Although it has been recognized that certain endocytic receptors can perform dual functions, ie, internalizing ligand and triggering signaling transduction cascades,26,27 the molecular mechanisms by which the SRA/CD204 modulates TLR-activating signaling pathways remain largely unknown. We also made an observation that SRA/CD204 inhibits TLR4 agonist-induced activation of transcription factor nuclear factor-κB, which is known to control a large array of genes involved in inflammation and immunity (X.Y., H.Y., J.R.S., and X.-Y.W., unpublished data, January 2009). It is tempting to postulate that there exists a functional cross-regulation between these 2 PRRs. TLR4 activation can have effects on antigen uptake and presentation by APCs, as indicated by transient up-regulation of endocytic receptors, including SRA/CD204,28 which in turn modulates the consequences of TLR activation by interfering with the TLR signaling cascade either directly or indirectly, resulting in down-regulation of inflammatory signals. Modification of TLR4 signaling by SRA/CD204 is also supported by a recent observation from Kobzik's group that engagement of SRA/CD204 led to inhibition of IL-12 release by Mφ upon LPS stimulation.23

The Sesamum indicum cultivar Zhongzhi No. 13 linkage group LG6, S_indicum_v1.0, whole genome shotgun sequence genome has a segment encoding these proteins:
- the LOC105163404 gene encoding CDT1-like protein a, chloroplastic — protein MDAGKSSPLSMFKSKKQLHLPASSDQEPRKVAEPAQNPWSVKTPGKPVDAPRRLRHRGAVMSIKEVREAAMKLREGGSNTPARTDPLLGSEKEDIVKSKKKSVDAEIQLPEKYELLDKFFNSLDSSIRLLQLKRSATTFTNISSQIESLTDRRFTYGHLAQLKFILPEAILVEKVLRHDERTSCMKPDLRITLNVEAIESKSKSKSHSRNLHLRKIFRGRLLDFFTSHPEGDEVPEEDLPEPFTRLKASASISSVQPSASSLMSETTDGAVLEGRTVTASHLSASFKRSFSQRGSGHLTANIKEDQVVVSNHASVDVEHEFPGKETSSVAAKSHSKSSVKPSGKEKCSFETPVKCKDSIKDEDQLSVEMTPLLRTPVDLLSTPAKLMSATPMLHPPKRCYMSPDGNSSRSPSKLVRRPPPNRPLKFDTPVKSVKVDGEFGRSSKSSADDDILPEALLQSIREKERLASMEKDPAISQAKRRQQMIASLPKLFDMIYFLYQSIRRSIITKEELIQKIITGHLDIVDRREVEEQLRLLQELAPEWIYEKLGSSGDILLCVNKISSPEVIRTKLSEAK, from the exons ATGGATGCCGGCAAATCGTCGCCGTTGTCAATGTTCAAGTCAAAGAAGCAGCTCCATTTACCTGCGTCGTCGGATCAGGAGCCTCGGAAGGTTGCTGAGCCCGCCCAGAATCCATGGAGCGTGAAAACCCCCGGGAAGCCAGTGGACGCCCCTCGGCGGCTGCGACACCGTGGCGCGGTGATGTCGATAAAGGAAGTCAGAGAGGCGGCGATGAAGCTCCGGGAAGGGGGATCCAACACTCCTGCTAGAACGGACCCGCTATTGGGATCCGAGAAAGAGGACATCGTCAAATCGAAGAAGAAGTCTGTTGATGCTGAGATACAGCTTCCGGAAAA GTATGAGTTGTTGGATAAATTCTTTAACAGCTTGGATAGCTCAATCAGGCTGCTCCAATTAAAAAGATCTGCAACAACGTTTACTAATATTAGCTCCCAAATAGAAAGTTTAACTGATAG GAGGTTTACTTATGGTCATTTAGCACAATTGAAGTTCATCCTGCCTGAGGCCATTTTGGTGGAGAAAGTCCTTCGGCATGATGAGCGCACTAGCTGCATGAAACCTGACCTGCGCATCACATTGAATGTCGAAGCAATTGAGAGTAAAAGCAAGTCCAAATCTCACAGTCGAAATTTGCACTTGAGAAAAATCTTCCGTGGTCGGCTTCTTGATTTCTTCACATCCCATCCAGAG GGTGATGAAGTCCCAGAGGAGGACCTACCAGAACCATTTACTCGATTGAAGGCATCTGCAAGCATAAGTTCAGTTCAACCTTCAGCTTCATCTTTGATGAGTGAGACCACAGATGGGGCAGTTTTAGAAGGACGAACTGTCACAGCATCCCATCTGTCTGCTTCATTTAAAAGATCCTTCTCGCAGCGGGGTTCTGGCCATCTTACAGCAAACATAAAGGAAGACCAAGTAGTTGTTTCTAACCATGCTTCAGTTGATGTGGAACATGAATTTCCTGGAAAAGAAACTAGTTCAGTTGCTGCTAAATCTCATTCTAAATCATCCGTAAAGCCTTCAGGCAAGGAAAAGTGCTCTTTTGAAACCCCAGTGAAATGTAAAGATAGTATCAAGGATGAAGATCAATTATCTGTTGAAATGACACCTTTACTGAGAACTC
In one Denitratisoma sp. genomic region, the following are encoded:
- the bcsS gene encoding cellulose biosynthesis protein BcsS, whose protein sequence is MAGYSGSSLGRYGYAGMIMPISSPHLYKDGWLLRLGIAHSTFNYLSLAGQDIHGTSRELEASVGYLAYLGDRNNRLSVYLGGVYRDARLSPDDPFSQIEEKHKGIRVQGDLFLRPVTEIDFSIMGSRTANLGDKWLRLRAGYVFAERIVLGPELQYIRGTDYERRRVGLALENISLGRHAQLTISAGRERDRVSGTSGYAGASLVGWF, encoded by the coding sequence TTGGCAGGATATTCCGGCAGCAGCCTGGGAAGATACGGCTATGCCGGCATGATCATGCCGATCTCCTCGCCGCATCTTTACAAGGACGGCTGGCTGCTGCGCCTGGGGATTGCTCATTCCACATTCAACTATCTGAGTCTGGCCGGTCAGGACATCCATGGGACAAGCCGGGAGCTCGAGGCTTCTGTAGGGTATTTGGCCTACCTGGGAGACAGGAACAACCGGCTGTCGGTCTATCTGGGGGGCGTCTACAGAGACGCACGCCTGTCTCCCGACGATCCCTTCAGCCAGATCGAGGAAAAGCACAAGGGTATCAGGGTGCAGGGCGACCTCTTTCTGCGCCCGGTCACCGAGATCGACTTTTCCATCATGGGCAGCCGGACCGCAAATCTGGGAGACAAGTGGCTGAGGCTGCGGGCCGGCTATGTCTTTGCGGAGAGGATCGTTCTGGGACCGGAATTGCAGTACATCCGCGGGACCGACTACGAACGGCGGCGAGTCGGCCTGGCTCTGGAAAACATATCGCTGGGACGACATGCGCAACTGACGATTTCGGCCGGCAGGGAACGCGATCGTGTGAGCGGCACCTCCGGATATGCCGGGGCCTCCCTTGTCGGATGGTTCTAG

The control exerted by TLRs in linking innate and adaptive immunity is instrumental in the efficacy of therapeutic vaccines containing TLR ligands. Our results provide the first evidence that SRA/CD204 can impact on the outcome of adaptive immune responses triggered by TLR4 signaling activation. The cross-talk and inter-regulation of these 2 types of PPRs may play a broad role in coordinating the immune response during pathogen infection, progression of cardiovascular disease, as well as active immunotherapy.
The publication costs of this article were defrayed in part by page charge payment. Therefore, and solely to indicate this fact, this article is hereby marked “advertisement” in accordance with 18 USC section 1734.
This work was supported by National Cancer Institute grants CA121848 (to X.-Y.W.), CA129111 (X.-Y.W.), and CA099362 (J.R.S.); American Cancer Society grant RSG-08-187-01-LIB (to X.-Y.W.); Roswell Park Alliance Foundation (to X.-Y.W.); and National Cancer Institute Cancer Center support grant to the Roswell Park Cancer Institute CA016056.
National Institutes of Health
Contribution: H.Y., X.Y., P.G., Y.W., S.-H.B., and X.C. conducted experiments; X.-Y.W., H.L.K., and J.R.S. analyzed data; X.-Y.W. planned and supervised experiments; and X.-Y.W. and H.Y. wrote the manuscript.
Conflict-of-interest disclosure: The authors declare no competing financial interests.
Correspondence: Dr Xiang-Yang Wang, Department of Cellular Stress Biology, Elm & Carlton Sts, Roswell Park Cancer Institute, Buffalo, NY 14263; e-mail: firstname.lastname@example.org.